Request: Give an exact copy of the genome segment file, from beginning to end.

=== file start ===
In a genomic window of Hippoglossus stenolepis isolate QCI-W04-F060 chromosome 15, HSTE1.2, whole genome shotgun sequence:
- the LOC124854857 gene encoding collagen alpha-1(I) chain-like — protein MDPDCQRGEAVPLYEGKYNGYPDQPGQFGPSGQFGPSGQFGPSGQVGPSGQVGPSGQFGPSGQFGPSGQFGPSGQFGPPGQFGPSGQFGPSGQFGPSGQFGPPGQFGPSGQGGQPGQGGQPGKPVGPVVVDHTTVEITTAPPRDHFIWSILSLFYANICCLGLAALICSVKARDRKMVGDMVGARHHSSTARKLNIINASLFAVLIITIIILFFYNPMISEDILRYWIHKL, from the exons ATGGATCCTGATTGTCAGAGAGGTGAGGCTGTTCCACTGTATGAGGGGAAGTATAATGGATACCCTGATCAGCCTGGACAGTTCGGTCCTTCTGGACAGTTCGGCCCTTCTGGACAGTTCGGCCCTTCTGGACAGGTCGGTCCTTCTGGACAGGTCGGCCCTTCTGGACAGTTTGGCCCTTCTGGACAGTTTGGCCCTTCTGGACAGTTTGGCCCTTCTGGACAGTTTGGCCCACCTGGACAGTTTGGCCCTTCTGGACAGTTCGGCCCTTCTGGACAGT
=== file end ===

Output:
In a genomic window of Hippoglossus stenolepis isolate QCI-W04-F060 chromosome 15, HSTE1.2, whole genome shotgun sequence:
- the LOC124854857 gene encoding collagen alpha-1(I) chain-like — protein MDPDCQRGEAVPLYEGKYNGYPDQPGQFGPSGQFGPSGQFGPSGQVGPSGQVGPSGQFGPSGQFGPSGQFGPSGQFGPPGQFGPSGQFGPSGQFGPSGQFGPPGQFGPSGQGGQPGQGGQPGKPVGPVVVDHTTVEITTAPPRDHFIWSILSLFYANICCLGLAALICSVKARDRKMVGDMVGARHHSSTARKLNIINASLFAVLIITIIILFFYNPMISEDILRYWIHKL, from the exons ATGGATCCTGATTGTCAGAGAGGTGAGGCTGTTCCACTGTATGAGGGGAAGTATAATGGATACCCTGATCAGCCTGGACAGTTCGGTCCTTCTGGACAGTTCGGCCCTTCTGGACAGTTCGGCCCTTCTGGACAGGTCGGTCCTTCTGGACAGGTCGGCCCTTCTGGACAGTTTGGCCCTTCTGGACAGTTTGGCCCTTCTGGACAGTTTGGCCCTTCTGGACAGTTTGGCCCACCTGGACAGTTTGGCCCTTCTGGACAGTTCGGCCCTTCTGGACAGT